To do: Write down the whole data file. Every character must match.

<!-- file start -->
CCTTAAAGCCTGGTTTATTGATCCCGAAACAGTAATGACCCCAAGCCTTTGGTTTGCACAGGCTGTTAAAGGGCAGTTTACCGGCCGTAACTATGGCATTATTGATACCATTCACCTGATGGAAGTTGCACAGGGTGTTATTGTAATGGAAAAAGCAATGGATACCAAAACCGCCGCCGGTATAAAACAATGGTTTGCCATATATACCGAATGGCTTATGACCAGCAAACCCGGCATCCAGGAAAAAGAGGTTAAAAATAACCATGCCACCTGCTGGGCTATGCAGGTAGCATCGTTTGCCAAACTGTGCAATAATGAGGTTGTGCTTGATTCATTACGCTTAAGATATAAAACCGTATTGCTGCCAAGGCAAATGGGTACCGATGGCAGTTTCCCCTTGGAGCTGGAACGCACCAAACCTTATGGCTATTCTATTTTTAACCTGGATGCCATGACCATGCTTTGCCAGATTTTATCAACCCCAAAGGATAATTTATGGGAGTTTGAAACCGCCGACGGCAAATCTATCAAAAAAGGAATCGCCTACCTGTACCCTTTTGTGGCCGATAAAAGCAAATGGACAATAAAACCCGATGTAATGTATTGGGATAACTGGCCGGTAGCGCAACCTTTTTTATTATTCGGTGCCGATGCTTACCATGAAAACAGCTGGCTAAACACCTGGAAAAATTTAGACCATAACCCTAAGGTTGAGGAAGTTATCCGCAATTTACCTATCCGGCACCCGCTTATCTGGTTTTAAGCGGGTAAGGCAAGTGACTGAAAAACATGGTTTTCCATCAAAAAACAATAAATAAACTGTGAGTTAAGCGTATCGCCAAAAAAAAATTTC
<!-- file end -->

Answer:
CCTTAAAGCCTGGTTTATTGATCCCGAAACAGTAATGACCCCAAGCCTTTGGTTTGCACAGGCTGTTAAAGGGCAGTTTACCGGCCGTAACTATGGCATTATTGATACCATTCACCTGATGGAAGTTGCACAGGGTGTTATTGTAATGGAAAAAGCAATGGATACCAAAACCGCCGCCGGTATAAAACAATGGTTTGCCATATATACCGAATGGCTTATGACCAGCAAACCCGGCATCCAGGAAAAAGAGGTTAAAAATAACCATGCCACCTGCTGGGCTATGCAGGTAGCATCGTTTGCCAAACTGTGCAATAATGAGGTTGTGCTTGATTCATTACGCTTAAGATATAAAACCGTATTGCTGCCAAGGCAAATGGGTACCGATGGCAGTTTCCCCTTGGAGCTGGAACGCACCAAACCTTATGGCTATTCTATTTTTAACCTGGATGCCATGACCATGCTTTGCCAGATTTTATCAACCCCAAAGGATAATTTATGGGAGTTTGAAACCGCCGACGGCAAATCTATCAAAAAAGGAATCGCCTACCTGTACCCTTTTGTGGCCGATAAAAGCAAATGGACAATAAAACCCGATGTAATGTATTGGGATAACTGGCCGGTAGCGCAACCTTTTTTATTATTCGGTGCCGATGCTTACCATGAAAACAGCTGGCTAAACACCTGGAAAAATTTAGACCATAACCCTAAGGTTGAGGAAGTTATCCGCAATTTACCTATCCGGCACCCGCTTATCTGGTTTTAAGCGGGTAAGGCAAGTGACTGAAAAACATGGTTTTCCATCAAAAAACAATAAATAAACTGTGAGTTAAGCGTATCGCCAAAAAAAAATTTC